RSBA & Associates 
Hospitality Consulting Services
400 Spear Street, Suite 106
San Francisco, CA 94105
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 Hotel Sector Remains in the Game
Despite Reaching Strike Three

Occupancies are now beginning to improve compared with
last year and a poor first half of 2003

by Rick Swig, September 2003

For the third year in a row, conditions are not normal in the hotel sector. Three strikes would mean you are out, but despite war, disease and continued economic instability, the hotel game goes on, although itís weakened. 

According to recent Smith Travel Research data, the hotel business segment is producing revenues at 1999 levels with a combination of more supply and lower occupancies.  Gross operating profit thresholds resemble 1996 dollar levels with net income results below 35% of gross revenue, which is the lowest percentage since 1993. 

The news is not all bad, however. Occupancies are now beginning to improve compared with last year and a poor first half of 2003. Americans invoked their right to travel during the summer and headed to more local and regional destinations with travel patterns and demand offering little predictability or consistency. The other good news is that the development pipeline continues to slow.  There is reason to believe that oversupply in some markets will be absorbed within the next several years before too many new hotels arrive on the landscape to dilute demand. 

Room-rate pricing and distribution channel utilization are the hottest topics this year. If operators compare their historic ratio of travel agent commission payments versus demand with their current levels, they can see that the electronic channels are sweeping into prominence. Any hotel operation without an implemented e-commerce plan is not competing effectively in todayís market. 

The failure to create profit can be attributed to increased expense for labor, energy and property and workerís compensation insurance. However, the root of the inability to sustain profit is operatorsí failure to manage pricing. Discounting has not created increased demand, but rather the deterioration of profit, value, brand positioning and the long-term relationship between hotel operators and customers.

A recent Cornell University study took the position that discounted guest rooms do not stimulate travel, but simply yield less revenue from those customers who are traveling anyway. Regardless of the distribution channel, customers have found it easier to buy lower rates on hotel rooms that they were planning to buy anyway.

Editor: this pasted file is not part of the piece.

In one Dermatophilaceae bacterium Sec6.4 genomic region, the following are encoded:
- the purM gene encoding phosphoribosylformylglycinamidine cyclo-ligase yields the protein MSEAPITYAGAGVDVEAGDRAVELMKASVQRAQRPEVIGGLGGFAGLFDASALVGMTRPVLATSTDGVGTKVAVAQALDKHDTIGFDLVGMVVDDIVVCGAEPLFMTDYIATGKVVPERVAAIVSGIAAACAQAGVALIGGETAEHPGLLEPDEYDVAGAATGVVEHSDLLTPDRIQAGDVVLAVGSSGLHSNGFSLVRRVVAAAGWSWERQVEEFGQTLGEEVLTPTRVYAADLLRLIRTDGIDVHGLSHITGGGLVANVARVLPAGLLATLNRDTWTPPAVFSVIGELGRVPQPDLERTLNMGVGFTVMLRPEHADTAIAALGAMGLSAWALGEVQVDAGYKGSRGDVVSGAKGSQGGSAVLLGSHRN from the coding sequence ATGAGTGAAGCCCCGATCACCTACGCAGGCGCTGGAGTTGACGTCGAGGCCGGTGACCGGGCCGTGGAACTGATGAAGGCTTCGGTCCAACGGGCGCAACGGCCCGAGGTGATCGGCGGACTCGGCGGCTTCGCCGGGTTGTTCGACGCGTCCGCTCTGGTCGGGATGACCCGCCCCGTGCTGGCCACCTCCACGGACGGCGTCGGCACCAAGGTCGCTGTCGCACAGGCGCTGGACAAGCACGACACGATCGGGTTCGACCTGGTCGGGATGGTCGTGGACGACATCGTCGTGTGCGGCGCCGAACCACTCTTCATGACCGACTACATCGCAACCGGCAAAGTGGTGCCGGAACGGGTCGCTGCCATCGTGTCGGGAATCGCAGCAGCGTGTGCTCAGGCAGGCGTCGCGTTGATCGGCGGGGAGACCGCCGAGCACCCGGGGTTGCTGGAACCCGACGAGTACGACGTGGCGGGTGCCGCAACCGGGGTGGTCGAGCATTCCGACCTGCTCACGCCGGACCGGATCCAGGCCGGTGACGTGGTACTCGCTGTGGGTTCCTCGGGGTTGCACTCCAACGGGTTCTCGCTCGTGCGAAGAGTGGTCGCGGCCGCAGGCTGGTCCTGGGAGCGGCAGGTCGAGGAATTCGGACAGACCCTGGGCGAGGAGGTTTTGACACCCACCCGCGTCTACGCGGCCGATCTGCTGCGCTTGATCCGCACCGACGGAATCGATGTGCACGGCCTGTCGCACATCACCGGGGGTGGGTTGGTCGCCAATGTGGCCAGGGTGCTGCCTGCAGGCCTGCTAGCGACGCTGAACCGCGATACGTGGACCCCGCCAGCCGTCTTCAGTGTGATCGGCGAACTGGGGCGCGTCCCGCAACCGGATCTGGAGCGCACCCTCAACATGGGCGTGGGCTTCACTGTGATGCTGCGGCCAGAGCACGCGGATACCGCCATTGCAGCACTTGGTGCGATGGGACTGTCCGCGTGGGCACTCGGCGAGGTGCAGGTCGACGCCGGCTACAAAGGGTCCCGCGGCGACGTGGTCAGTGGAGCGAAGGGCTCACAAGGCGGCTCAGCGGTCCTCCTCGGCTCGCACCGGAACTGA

The perceived beneficiaries, and simultaneously the victims, of this unfortunate strategy are the customers who are now able to move up a notch in brand quality without paying more. This is really a hoax for those consumers because hotel operators have scuttled service levels, deferred maintenance and postponed physical improvements as a result of lower revenues per occupied room. Customers will soon find that their favorite hotel brand products are not the same. 

The victims will also be the brands, which, when they are also the operators, allow their legacy and reputation to deteriorate, as they compromise their product standards to fit into the financial straitjacket caused by discounting and revenue weakening. Furthermore, the brands have managed to lose loyal customers to discount distribution channels by not sustaining customersí attention toward traditional brand preferences. The question is, how much time is it going to take and how much is it going to cost to get them back?

Of course, hotel owners continue to suffer. In the short run, discounting strategies may have purchased market share and supported market penetration, but now the competitive nature of the market is to discount the discounts, thus further eroding rate integrity, market positioning, income potential and overall value. But thank goodness for low interest rates.

Through it all, traveler demand remains the primary challenge for the sector. There is no solid foundation in the commercial transient, leisure transient or group segments.  General US corporate performance seems to be returning to profit versus loss, but the corporate traveler is still grounded, for the most part, until stronger economic trends illustrate the benefits of travel on revenue production.  Most industry experts agree that 2003 has little chance of ending with significant revenue growth over the past year. The demand fundamentals are still not in place to support a healthy hospitality industry. No amount of dis-counting will stimulate adequate demand for profitability.

Until there is general economic improvement, hotels will not prosper. It is therefore quizzical why hotels are the focus of investment capital.

Rick Swig is president of RSBA & Associates, a hospitality industry consulting firm based in San Francisco. He may be contacted at [email protected].

RSBA & Associates
400 Spear Street, Suite 106
San Francisco, CA 94105
E:mail:   [email protected]
Tel:  (415) 541-7722
Fax: (415) 541-5333
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